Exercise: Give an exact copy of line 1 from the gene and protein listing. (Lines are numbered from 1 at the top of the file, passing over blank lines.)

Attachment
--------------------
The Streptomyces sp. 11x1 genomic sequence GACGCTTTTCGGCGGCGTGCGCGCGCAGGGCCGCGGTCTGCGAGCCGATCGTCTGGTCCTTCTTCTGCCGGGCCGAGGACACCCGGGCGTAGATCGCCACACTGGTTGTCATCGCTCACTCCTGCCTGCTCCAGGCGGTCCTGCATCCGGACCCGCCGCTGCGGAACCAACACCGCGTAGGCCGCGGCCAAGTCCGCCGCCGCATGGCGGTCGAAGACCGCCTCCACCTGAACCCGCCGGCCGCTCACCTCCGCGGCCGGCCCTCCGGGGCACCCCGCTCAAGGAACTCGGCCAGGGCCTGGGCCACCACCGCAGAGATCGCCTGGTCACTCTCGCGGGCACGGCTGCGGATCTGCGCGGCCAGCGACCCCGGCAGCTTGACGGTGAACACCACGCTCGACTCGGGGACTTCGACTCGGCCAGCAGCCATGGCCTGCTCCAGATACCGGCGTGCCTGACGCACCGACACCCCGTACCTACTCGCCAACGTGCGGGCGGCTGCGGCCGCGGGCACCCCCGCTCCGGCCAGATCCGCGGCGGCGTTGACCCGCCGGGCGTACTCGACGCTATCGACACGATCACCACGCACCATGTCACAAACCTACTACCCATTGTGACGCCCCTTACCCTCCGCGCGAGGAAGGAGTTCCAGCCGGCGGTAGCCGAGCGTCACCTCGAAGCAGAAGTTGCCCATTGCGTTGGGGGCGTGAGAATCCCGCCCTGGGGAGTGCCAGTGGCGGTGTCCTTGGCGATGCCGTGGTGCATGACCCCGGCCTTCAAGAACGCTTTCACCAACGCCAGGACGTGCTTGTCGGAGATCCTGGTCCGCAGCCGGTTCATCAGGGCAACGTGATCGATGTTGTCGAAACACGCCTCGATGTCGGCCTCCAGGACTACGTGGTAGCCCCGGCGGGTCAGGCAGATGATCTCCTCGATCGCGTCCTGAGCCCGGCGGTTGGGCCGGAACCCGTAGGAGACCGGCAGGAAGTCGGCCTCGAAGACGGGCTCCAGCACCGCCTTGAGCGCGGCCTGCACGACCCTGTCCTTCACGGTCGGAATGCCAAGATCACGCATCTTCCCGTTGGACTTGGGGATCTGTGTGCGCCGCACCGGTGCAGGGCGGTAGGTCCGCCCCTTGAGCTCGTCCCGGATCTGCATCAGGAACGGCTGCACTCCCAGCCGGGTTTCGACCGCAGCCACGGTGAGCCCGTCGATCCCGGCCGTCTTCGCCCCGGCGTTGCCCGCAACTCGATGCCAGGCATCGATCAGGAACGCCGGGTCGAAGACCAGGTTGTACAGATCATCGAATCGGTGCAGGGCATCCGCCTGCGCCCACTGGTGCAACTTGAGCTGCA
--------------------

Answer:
The Streptomyces sp. 11x1 genomic sequence GACGCTTTTCGGCGGCGTGCGCGCGCAGGGCCGCGGTCTGCGAGCCGATCGTCTGGTCCTTCTTCTGCCGGGCCGAGGACACCCGGGCGTAGATCGCCACACTGGTTGTCATCGCTCACTCCTGCCTGCTCCAGGCGGTCCTGCATCCGGACCCGCCGCTGCGGAACCAACACCGCGTAGGCCGCGGCCAAGTCCGCCGCCGCATGGCGGTCGAAGACCGCCTCCACCTGAACCCGCCGGCCGCTCACCTCCGCGGCCGGCCCTCCGGGGCACCCCGCTCAAGGAACTCGGCCAGGGCCTGGGCCACCACCGCAGAGATCGCCTGGTCACTCTCGCGGGCACGGCTGCGGATCTGCGCGGCCAGCGACCCCGGCAGCTTGACGGTGAACACCACGCTCGACTCGGGGACTTCGACTCGGCCAGCAGCCATGGCCTGCTCCAGATACCGGCGTGCCTGACGCACCGACACCCCGTACCTACTCGCCAACGTGCGGGCGGCTGCGGCCGCGGGCACCCCCGCTCCGGCCAGATCCGCGGCGGCGTTGACCCGCCGGGCGTACTCGACGCTATCGACACGATCACCACGCACCATGTCACAAACCTACTACCCATTGTGACGCCCCTTACCCTCCGCGCGAGGAAGGAGTTCCAGCCGGCGGTAGCCGAGCGTCACCTCGAAGCAGAAGTTGCCCATTGCGTTGGGGGCGTGAGAATCCCGCCCTGGGGAGTGCCAGTGGCGGTGTCCTTGGCGATGCCGTGGTGCATGACCCCGGCCTTCAAGAACGCTTTCACCAACGCCAGGACGTGCTTGTCGGAGATCCTGGTCCGCAGCCGGTTCATCAGGGCAACGTGATCGATGTTGTCGAAACACGCCTCGATGTCGGCCTCCAGGACTACGTGGTAGCCCCGGCGGGTCAGGCAGATGATCTCCTCGATCGCGTCCTGAGCCCGGCGGTTGGGCCGGAACCCGTAGGAGACCGGCAGGAAGTCGGCCTCGAAGACGGGCTCCAGCACCGCCTTGAGCGCGGCCTGCACGACCCTGTCCTTCACGGTCGGAATGCCAAGATCACGCATCTTCCCGTTGGACTTGGGGATCTGTGTGCGCCGCACCGGTGCAGGGCGGTAGGTCCGCCCCTTGAGCTCGTCCCGGATCTGCATCAGGAACGGCTGCACTCCCAGCCGGGTTTCGACCGCAGCCACGGTGAGCCCGTCGATCCCGGCCGTCTTCGCCCCGGCGTTGCCCGCAACTCGATGCCAGGCATCGATCAGGAACGCCGGGTCGAAGACCAGGTTGTACAGATCATCGAATCGGTGCAGGGCATCCGCCTGCGCCCACTGGTGCAACTTGAGCTGCA